G-Protein-Gated Potassium Channels Containing Kir3.2 and Kir3.3 Subunits Mediate the Acute Inhibitory Effects of Opioids on Locus Ceruleus Neurons

Maria Torrecilla, Cheryl L. Marker, Stephanie C. Cintora, Markus Stoffel, John Williams, Kevin Wickman

Research output: Contribution to journalArticle

133 Citations (Scopus)

Abstract

Acute opioid administration causes hyperpolarization of locus ceruleus (LC) neurons. A G-protein-gated, inwardly rectifying potassium (GIRK/KG) conductance and a cAMP-dependent cation conductance have both been implicated in this effect; the relative contribution of each conductance remains controversial. Here, the contribution of KG channels to the inhibitory effects of opioids on LC neurons was examined using mice that lack the KG channel subunits Kir3.2 and Kir3.3. Resting membrane potentials of LC neurons in brain slices from Kir3.2 knock-out, Kir3.3 knock-out, and Kir3.2/3.3 double knock-out mice were depolarized by 15-20 mV relative to LC neurons from wild-type mice. [Met]5enkephalin-induced hyperpolarization and whole-cell current were reduced by 40% in LC neurons from Kir3.2 knock-out mice and by 80% in neurons from Kir3.2/3.3 double knock-out mice. The small opioid-sensitive current observed in LC neurons from Kir3.2/3.3 double knock-out mice was virtually eliminated with the nonselective potassium channel blockers barium and cesium. We conclude that the acute opioid inhibition of LC neurons is mediated primarily by the activation of G-protein-gated potassium channels and that the cAMP-dependent cation conductance does not contribute significantly to this effect.

Original languageEnglish (US)
Pages (from-to)4328-4334
Number of pages7
JournalJournal of Neuroscience
Volume22
Issue number11
StatePublished - Jun 1 2002

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G Protein-Coupled Inwardly-Rectifying Potassium Channels
Locus Coeruleus
GTP-Binding Proteins
Opioid Analgesics
Neurons
Knockout Mice
Cations
Potassium Channel Blockers
Cesium
Potassium Channels
Barium
Membrane Potentials
Potassium

Keywords

  • Addiction
  • GIRK
  • Kir3.0
  • Locus ceruleus
  • Met-enkephalin
  • Mouse knock-out
  • Opioid receptor
  • Potassium channel blockers
  • Tolerance
  • Whole-cell recording

ASJC Scopus subject areas

  • Neuroscience(all)

Cite this

G-Protein-Gated Potassium Channels Containing Kir3.2 and Kir3.3 Subunits Mediate the Acute Inhibitory Effects of Opioids on Locus Ceruleus Neurons. / Torrecilla, Maria; Marker, Cheryl L.; Cintora, Stephanie C.; Stoffel, Markus; Williams, John; Wickman, Kevin.

In: Journal of Neuroscience, Vol. 22, No. 11, 01.06.2002, p. 4328-4334.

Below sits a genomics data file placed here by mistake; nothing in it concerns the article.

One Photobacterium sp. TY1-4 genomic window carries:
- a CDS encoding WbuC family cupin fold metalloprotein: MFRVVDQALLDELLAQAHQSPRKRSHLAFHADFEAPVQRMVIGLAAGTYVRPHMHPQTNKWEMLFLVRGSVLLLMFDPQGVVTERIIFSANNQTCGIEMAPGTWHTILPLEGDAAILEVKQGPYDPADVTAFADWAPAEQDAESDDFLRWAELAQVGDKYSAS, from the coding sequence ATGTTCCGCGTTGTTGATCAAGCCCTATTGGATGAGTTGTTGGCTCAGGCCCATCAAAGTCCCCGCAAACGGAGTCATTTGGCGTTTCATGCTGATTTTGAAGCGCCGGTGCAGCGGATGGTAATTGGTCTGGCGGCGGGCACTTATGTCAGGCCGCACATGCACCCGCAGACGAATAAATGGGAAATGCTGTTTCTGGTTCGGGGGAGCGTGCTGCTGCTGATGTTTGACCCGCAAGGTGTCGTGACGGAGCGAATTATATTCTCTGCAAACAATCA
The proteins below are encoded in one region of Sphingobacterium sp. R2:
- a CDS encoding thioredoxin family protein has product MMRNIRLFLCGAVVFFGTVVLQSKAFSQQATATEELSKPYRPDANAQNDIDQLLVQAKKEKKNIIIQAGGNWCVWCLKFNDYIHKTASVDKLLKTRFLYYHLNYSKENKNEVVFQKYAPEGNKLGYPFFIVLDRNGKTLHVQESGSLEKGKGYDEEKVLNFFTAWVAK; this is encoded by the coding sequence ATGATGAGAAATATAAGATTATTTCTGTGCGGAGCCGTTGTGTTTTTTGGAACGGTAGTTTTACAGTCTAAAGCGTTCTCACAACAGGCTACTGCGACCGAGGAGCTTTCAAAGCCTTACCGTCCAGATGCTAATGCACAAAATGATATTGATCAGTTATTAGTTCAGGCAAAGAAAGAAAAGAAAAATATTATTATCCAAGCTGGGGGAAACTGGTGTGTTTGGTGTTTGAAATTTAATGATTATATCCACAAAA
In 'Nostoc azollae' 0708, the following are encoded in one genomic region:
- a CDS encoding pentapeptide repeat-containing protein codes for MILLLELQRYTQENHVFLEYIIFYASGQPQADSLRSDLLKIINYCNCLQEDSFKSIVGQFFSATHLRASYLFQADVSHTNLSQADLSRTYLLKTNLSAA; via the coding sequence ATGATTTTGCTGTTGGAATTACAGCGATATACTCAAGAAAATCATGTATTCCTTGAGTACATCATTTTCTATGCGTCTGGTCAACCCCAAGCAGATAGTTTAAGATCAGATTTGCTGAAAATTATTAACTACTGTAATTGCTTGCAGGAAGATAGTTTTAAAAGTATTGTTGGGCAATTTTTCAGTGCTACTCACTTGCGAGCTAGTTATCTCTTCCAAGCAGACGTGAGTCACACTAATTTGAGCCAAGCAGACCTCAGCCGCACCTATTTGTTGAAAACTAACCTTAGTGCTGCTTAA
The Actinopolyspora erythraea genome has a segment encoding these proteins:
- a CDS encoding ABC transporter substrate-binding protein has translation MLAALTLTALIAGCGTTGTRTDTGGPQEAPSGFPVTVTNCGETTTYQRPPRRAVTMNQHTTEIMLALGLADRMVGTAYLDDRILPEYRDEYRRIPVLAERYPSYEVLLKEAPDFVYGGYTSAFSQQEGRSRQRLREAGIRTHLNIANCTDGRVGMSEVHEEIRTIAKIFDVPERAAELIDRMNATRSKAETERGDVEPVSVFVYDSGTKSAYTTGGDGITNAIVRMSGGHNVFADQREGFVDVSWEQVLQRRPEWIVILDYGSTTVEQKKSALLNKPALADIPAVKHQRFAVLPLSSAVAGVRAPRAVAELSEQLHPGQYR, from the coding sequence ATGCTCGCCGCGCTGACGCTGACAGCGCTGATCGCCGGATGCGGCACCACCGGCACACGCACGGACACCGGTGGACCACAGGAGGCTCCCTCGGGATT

Research output: Contribution to journalArticle

Torrecilla, Maria ; Marker, Cheryl L. ; Cintora, Stephanie C. ; Stoffel, Markus ; Williams, John ; Wickman, Kevin. / G-Protein-Gated Potassium Channels Containing Kir3.2 and Kir3.3 Subunits Mediate the Acute Inhibitory Effects of Opioids on Locus Ceruleus Neurons. In: Journal of Neuroscience. 2002 ; Vol. 22, No. 11. pp. 4328-4334.
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N2 - Acute opioid administration causes hyperpolarization of locus ceruleus (LC) neurons. A G-protein-gated, inwardly rectifying potassium (GIRK/KG) conductance and a cAMP-dependent cation conductance have both been implicated in this effect; the relative contribution of each conductance remains controversial. Here, the contribution of KG channels to the inhibitory effects of opioids on LC neurons was examined using mice that lack the KG channel subunits Kir3.2 and Kir3.3. Resting membrane potentials of LC neurons in brain slices from Kir3.2 knock-out, Kir3.3 knock-out, and Kir3.2/3.3 double knock-out mice were depolarized by 15-20 mV relative to LC neurons from wild-type mice. [Met]5enkephalin-induced hyperpolarization and whole-cell current were reduced by 40% in LC neurons from Kir3.2 knock-out mice and by 80% in neurons from Kir3.2/3.3 double knock-out mice. The small opioid-sensitive current observed in LC neurons from Kir3.2/3.3 double knock-out mice was virtually eliminated with the nonselective potassium channel blockers barium and cesium. We conclude that the acute opioid inhibition of LC neurons is mediated primarily by the activation of G-protein-gated potassium channels and that the cAMP-dependent cation conductance does not contribute significantly to this effect.

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